• Three in Kansas City. You would think an opportunity for a sweep, but KC will compete at home. 2/3 for 64-60.
  • Three at home against the Indians. On a tear, and with new acquisitions Franmil Reyes and Yasiel Puig. I’ll go conservative and say 1/3 for a record of 65-62.
  • Three at home against the Braves. Again, I’ll go 1/3 for a record of 66-64.
  • Three at home against the Cubs. The Cubs are a good team, but they’re bad on the road so this is an opportunity for 2/3. 68-65.
  • Three in Philly, Three in Washington. This is the make or break portion of the season. This could easily be the week where wherever the Mets are, they get wiped out and run for the hills. But I can’t see the Mets losing seven straight in Philadelphia and they’ve had success in Washington. So let’s keep them in the race and say they split these six games and escape with a 71-68 record.
  • At home for seven against the Phillies and Diamondbacks. The Mets have had success against the Phillies at home and the Diamondbacks are retooling now. Let’s say 2/3 against Philly and 2/4 against Arizona for a 4-3 record, giving the Mets a 75-71 record overall.
  • Three at home against the Dodgers. They’ll be lucky to get one so let’s give it to them. 76-73.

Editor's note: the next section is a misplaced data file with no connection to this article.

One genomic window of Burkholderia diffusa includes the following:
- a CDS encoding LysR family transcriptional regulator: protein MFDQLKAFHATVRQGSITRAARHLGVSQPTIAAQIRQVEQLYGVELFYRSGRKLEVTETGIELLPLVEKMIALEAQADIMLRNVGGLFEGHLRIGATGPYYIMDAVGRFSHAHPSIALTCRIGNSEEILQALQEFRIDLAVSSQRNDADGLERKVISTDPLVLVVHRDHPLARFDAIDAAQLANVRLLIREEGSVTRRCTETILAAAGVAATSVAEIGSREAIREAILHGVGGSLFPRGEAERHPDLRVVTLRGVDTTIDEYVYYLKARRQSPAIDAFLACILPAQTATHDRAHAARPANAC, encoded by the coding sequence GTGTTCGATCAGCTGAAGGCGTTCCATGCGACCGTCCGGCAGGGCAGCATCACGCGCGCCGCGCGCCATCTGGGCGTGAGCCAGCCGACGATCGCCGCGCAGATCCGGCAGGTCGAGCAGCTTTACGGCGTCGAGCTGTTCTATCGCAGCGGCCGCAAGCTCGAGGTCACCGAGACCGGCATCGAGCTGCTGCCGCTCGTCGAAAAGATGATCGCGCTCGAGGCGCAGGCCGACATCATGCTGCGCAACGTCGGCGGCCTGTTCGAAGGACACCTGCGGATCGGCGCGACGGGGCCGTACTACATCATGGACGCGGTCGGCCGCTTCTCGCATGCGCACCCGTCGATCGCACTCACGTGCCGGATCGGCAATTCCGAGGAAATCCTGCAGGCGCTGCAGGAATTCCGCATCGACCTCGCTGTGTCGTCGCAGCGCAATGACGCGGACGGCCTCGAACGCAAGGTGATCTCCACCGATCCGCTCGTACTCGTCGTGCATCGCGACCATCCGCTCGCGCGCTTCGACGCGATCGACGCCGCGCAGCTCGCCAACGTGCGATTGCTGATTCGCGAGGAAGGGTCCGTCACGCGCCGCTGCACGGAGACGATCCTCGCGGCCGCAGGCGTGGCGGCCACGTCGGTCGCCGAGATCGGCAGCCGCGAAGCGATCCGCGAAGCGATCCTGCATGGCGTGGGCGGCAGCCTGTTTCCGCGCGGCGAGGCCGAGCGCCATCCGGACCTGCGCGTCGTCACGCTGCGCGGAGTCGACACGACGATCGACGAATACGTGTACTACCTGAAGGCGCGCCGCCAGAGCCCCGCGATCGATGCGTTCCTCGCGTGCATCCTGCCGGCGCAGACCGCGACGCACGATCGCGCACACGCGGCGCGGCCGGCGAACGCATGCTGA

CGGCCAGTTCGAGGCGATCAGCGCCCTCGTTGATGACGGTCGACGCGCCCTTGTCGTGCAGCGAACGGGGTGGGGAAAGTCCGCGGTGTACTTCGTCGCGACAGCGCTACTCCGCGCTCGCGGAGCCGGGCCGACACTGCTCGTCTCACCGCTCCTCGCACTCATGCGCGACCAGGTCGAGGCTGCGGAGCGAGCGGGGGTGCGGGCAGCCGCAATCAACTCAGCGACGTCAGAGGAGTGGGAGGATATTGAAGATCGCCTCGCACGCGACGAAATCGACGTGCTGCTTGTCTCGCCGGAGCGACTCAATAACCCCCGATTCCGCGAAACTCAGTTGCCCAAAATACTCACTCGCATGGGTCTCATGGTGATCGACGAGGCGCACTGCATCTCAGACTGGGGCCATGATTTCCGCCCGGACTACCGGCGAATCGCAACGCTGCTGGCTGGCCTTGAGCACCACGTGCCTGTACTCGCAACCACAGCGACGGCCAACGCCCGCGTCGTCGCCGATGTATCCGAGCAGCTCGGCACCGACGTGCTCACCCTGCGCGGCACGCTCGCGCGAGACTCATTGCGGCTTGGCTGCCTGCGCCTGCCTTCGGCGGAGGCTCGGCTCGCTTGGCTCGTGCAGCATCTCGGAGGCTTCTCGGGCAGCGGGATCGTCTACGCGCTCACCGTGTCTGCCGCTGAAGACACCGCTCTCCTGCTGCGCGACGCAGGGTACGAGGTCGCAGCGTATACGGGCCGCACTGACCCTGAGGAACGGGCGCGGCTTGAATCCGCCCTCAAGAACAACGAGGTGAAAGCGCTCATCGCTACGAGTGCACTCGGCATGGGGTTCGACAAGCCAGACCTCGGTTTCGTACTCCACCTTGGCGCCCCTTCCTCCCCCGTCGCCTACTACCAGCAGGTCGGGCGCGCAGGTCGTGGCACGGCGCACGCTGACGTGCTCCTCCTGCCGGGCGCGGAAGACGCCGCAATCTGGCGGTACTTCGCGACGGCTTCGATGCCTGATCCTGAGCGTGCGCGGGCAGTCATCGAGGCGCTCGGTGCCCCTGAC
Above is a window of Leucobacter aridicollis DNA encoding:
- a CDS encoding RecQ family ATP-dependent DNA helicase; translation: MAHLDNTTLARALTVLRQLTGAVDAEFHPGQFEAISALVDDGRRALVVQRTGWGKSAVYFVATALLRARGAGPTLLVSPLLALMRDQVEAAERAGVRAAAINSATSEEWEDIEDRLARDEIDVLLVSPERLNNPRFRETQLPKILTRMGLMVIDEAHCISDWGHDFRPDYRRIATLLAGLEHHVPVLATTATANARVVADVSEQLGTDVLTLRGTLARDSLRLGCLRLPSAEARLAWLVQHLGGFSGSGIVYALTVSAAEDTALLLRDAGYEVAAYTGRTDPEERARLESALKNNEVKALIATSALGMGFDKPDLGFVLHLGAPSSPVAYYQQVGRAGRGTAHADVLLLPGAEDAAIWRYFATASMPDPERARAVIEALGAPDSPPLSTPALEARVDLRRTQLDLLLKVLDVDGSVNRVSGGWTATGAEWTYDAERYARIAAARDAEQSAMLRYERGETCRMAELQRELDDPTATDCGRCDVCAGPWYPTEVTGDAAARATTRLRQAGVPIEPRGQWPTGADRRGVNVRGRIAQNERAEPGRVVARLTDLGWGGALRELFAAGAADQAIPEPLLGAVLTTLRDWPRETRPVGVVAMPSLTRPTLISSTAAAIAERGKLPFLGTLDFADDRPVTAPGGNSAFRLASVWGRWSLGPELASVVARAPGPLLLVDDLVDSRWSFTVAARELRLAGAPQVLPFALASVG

• Now things get interesting: If the Mets can get this far in the proceedings while still in the race, they have three in Colorado, three in Cincinnati, and four at home against the Marlins. The Mets have been beating the bad teams lately, so let’s say that continues. 7-3 in these ten will put the Mets at 83-76 with three to go.
  • Those three are at home against the Braves, who at this point might have the number two seed sewn up with nothing to play for except rest. The Mets could take 2/3, but I can’t imagine that whatever situation the Braves are in, that they wouldn’t put their best feet forward for the sake of integrity. So 1/3 seems reasonable giving the Mets an 84-78 record to end the season. which would entail a 32-23 record to end the season.

Give or take a few games (perhaps they sweep the Royals, perhaps the Phillies/Nationals road trip is a disaster, perhaps they pick up an extra game against Cleveland or Arizona), 84-78 seems somewhat reasonable considering the schedule, as long as they win these next four. Now the question becomes: is 84 wins enough? 84-78 is six games over .500, which is exactly where the current wild card game road team is at (Washington is 57-51, and would currently visit either the Cubs or Cardinals in the NLWC, with the Phillies right there at 56-51 with a game in hand.) Is it reasonable for the Mets to catch who they need to catch by ending up at 84-78 and hope that everybody from Washington on down plays at .500 or worse? Not likely.